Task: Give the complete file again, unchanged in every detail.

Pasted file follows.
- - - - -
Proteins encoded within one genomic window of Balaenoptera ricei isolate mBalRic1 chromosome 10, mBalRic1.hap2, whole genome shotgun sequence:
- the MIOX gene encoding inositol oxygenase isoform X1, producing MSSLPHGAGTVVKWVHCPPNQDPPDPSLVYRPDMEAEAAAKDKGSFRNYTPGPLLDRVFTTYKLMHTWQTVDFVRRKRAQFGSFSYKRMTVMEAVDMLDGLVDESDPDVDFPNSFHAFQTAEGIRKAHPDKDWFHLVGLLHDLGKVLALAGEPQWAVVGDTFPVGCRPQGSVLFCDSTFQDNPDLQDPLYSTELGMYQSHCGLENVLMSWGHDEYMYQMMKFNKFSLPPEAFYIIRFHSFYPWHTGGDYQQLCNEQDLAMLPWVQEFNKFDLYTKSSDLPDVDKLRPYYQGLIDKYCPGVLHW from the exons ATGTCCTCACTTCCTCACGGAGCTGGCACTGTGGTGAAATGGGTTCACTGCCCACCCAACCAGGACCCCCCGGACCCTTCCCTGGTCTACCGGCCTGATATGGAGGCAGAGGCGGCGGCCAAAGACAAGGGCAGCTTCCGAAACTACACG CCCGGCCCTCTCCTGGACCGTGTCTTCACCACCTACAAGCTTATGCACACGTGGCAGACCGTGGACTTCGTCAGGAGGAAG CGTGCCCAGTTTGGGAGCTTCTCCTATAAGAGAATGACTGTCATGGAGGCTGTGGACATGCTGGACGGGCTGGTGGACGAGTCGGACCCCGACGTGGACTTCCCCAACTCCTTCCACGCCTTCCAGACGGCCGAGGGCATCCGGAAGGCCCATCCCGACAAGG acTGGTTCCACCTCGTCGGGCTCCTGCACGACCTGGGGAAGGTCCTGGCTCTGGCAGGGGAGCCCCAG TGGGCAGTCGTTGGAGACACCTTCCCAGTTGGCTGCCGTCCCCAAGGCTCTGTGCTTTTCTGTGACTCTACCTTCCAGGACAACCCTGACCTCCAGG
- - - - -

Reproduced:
Proteins encoded within one genomic window of Balaenoptera ricei isolate mBalRic1 chromosome 10, mBalRic1.hap2, whole genome shotgun sequence:
- the MIOX gene encoding inositol oxygenase isoform X1, producing MSSLPHGAGTVVKWVHCPPNQDPPDPSLVYRPDMEAEAAAKDKGSFRNYTPGPLLDRVFTTYKLMHTWQTVDFVRRKRAQFGSFSYKRMTVMEAVDMLDGLVDESDPDVDFPNSFHAFQTAEGIRKAHPDKDWFHLVGLLHDLGKVLALAGEPQWAVVGDTFPVGCRPQGSVLFCDSTFQDNPDLQDPLYSTELGMYQSHCGLENVLMSWGHDEYMYQMMKFNKFSLPPEAFYIIRFHSFYPWHTGGDYQQLCNEQDLAMLPWVQEFNKFDLYTKSSDLPDVDKLRPYYQGLIDKYCPGVLHW from the exons ATGTCCTCACTTCCTCACGGAGCTGGCACTGTGGTGAAATGGGTTCACTGCCCACCCAACCAGGACCCCCCGGACCCTTCCCTGGTCTACCGGCCTGATATGGAGGCAGAGGCGGCGGCCAAAGACAAGGGCAGCTTCCGAAACTACACG CCCGGCCCTCTCCTGGACCGTGTCTTCACCACCTACAAGCTTATGCACACGTGGCAGACCGTGGACTTCGTCAGGAGGAAG CGTGCCCAGTTTGGGAGCTTCTCCTATAAGAGAATGACTGTCATGGAGGCTGTGGACATGCTGGACGGGCTGGTGGACGAGTCGGACCCCGACGTGGACTTCCCCAACTCCTTCCACGCCTTCCAGACGGCCGAGGGCATCCGGAAGGCCCATCCCGACAAGG acTGGTTCCACCTCGTCGGGCTCCTGCACGACCTGGGGAAGGTCCTGGCTCTGGCAGGGGAGCCCCAG TGGGCAGTCGTTGGAGACACCTTCCCAGTTGGCTGCCGTCCCCAAGGCTCTGTGCTTTTCTGTGACTCTACCTTCCAGGACAACCCTGACCTCCAGG